A new study from Insight UK has found that opinion is still
fiercely divided when it comes to BYOD schemes, with many suggesting that such
schemes cause more problems in the workplace than they solve.
Insight polled over 200 IT managers and directors in the UK
with an average annual tech spend of between £50,000 to £100m, with up to
10,000 employees. Companies from a diverse selection of industries were asked
how BYOD schemes affected their business.
79% said that they were not in process of setting up a BYOD scheme,
but of those who are, or have already implemented one, 82% said that they had
seen clear improvements in staff morale.
71% of all respondents said that they did not expect the use
of personal devices to impact on productivity in a negative manner; however,
48% said that they imagined a BYOD would incur some cost to the company.
"The hidden costs will be in trying to support iOS
& Android and Windows 7 & 8 and Macs when we currently only have one
operating system," said one respondent.
More than half of those surveyed said they could see
why some companies might go back to a desktop scenario due to worries
surrounding security and costs associated with BYOD schemes.
"I don't see this reducing cost for the foreseeable
future. Costs will only rise, as once BYOD is in place, it will then swiftly
turn to business demand on IT purchasing these devices and providing them to
staff, which brings a whole raft of new issues, such as justification, grade
specific only, support of devices etc.," said another reply.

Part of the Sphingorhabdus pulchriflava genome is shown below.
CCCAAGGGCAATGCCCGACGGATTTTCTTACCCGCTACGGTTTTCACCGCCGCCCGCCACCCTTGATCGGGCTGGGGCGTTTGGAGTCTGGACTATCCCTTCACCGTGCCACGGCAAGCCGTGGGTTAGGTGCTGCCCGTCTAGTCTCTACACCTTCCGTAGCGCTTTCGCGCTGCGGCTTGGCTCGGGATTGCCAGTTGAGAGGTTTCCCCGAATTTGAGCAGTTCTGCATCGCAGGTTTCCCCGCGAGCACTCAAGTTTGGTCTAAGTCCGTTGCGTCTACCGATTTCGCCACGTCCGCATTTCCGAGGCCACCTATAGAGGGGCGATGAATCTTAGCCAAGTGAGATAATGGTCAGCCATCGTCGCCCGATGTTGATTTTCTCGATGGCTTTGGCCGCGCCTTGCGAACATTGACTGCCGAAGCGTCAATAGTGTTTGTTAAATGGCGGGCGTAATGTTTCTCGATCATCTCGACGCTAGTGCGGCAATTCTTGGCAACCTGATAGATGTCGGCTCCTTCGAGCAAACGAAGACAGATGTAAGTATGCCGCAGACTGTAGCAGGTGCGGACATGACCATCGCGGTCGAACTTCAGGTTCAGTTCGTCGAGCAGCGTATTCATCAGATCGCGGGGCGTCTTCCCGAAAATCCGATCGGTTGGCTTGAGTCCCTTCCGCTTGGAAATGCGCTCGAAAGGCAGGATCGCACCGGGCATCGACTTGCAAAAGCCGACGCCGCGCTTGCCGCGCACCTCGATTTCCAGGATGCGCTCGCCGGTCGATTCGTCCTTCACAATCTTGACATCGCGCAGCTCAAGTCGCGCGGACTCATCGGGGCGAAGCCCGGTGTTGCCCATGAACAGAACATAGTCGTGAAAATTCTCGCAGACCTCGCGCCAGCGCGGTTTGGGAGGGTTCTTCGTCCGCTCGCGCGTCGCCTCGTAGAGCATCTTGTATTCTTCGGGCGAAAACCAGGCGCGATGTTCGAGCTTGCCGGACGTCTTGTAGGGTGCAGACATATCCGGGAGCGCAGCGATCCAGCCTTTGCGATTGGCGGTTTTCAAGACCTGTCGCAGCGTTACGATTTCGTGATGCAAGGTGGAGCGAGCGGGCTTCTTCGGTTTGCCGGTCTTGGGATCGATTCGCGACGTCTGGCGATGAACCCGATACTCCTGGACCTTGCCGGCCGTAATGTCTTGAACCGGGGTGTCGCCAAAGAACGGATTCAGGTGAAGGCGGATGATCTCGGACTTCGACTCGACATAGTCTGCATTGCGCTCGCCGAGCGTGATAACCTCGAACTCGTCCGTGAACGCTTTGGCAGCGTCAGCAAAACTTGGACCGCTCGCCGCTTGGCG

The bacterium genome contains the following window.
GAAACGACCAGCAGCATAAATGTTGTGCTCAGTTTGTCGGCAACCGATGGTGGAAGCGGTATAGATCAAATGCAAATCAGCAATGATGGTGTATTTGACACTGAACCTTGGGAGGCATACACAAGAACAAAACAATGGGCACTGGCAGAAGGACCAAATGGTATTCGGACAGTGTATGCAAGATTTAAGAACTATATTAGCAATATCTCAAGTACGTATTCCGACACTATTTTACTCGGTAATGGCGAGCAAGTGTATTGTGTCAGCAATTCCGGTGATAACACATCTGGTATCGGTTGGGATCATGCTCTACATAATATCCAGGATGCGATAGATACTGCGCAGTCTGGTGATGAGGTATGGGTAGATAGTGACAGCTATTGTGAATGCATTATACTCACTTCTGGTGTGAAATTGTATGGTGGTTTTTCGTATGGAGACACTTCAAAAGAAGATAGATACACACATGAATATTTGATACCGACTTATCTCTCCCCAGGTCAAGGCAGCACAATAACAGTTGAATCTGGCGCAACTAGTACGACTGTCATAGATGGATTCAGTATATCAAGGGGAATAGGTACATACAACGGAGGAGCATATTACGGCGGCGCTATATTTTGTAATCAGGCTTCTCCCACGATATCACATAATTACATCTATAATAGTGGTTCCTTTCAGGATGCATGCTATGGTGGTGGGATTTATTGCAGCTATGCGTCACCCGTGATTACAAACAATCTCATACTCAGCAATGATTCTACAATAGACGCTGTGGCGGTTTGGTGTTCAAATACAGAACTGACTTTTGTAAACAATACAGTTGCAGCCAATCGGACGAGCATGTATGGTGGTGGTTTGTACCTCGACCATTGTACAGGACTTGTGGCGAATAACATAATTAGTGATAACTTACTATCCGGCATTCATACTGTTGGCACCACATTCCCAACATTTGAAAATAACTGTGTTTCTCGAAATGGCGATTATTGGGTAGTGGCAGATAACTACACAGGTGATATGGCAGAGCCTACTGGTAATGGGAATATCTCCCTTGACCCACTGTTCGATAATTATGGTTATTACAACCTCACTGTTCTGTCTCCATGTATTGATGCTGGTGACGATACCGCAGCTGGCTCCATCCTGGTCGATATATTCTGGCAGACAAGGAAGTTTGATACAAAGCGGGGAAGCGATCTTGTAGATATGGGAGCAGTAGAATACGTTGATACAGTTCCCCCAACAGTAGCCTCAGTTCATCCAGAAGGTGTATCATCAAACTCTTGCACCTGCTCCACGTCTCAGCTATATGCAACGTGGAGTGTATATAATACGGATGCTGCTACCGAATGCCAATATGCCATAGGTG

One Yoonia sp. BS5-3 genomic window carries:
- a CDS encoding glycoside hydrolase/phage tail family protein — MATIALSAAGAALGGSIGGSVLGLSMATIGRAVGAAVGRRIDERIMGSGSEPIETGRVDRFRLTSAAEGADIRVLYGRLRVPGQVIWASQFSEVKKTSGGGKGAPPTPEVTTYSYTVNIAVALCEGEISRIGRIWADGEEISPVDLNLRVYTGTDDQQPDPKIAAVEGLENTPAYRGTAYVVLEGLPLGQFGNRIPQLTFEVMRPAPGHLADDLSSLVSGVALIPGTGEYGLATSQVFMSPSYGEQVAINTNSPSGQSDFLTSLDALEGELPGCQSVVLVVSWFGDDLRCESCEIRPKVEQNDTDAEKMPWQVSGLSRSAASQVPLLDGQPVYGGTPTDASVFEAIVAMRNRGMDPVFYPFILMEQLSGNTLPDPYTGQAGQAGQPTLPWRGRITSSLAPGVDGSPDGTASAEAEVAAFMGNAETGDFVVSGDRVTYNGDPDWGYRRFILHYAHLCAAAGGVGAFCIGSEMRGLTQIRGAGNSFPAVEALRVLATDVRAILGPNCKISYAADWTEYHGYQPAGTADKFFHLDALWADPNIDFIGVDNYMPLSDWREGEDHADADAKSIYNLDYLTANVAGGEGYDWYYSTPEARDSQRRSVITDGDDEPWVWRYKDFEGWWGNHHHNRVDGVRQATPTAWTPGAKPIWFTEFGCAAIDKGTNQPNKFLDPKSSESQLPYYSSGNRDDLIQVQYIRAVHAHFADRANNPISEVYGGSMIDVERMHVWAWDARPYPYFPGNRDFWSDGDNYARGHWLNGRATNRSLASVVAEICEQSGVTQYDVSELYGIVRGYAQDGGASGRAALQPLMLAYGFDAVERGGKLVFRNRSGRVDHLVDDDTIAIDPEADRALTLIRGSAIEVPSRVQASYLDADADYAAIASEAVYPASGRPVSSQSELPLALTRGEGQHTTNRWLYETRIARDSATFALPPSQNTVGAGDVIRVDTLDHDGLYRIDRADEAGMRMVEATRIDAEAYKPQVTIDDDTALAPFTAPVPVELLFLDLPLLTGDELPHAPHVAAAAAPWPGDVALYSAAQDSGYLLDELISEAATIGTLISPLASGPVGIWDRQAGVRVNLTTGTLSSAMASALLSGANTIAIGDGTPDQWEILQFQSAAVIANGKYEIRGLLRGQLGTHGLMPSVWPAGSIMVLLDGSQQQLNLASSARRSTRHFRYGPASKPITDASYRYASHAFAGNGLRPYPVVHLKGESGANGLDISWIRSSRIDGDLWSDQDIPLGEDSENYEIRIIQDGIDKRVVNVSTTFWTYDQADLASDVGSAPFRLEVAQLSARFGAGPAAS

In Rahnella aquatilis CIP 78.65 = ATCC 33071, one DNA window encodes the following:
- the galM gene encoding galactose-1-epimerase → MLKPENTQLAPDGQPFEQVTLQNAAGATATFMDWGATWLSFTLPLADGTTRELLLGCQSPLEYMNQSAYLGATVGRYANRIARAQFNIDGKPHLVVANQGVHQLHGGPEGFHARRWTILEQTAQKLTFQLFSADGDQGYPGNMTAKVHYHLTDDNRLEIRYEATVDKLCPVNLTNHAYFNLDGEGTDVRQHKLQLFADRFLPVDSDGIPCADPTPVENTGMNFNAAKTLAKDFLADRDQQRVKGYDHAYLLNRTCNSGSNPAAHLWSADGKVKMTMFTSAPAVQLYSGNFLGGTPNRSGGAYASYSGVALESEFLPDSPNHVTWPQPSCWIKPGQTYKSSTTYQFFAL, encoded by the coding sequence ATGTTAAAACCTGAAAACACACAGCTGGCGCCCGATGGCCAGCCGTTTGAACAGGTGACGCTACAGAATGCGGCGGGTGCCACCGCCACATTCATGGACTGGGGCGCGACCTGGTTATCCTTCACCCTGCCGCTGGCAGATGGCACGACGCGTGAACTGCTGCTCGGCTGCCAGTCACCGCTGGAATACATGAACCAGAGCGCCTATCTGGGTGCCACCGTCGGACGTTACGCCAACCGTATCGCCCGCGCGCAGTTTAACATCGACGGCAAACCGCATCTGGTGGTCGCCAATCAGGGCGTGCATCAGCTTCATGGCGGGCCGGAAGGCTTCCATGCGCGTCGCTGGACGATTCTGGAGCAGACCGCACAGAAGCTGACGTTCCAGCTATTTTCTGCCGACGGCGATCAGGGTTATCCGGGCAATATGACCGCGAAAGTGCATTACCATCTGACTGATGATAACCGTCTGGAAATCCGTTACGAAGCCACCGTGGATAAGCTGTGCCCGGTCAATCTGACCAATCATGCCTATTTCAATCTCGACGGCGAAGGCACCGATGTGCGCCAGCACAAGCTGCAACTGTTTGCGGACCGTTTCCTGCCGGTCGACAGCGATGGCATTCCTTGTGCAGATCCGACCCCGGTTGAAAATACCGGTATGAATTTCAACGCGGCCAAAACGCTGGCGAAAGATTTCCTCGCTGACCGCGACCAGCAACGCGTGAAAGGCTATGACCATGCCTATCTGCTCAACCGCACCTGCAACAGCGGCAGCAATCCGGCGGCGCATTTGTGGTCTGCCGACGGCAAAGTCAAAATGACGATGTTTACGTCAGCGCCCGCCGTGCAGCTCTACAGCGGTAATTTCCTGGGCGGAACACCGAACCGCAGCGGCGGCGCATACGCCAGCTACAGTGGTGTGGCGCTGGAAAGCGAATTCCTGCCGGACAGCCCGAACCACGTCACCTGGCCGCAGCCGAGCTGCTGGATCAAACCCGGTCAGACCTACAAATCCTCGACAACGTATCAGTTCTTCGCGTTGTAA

Further worries included those associated with paying
contributions towards each machine, as well as the infrastructure needed to run
the scheme overall, including ensuring adequate security protection. Support
costs were also a cause for concern as IT departments would have to adapt to
make room for different OS.
67% of those asked said that they believed executives are
still likely to BYOD and this above anything else appears to be what divides
work forces. At a time when many businesses are tightening their purse strings,
the fact that those at the top are given devices makes for resentment through
the lower ranks who are feeling the pinch the most.
Ashley Gatehouse, EMEA Vice President Marketing, Insight UK, said: "I
think the survey clearly demonstrates that opinions are still divided when it
comes to BYOD within the enterprise. Obviously staff welcome the flexibility
such strategies bring, but the results also indicate apprehension from many in
clear that this is an area where businesses are still looking for guidance
around implementation and cost, and perhaps one where IT managers might have to
come to some kind of arrangement with the needs of an ever-demanding workforce.”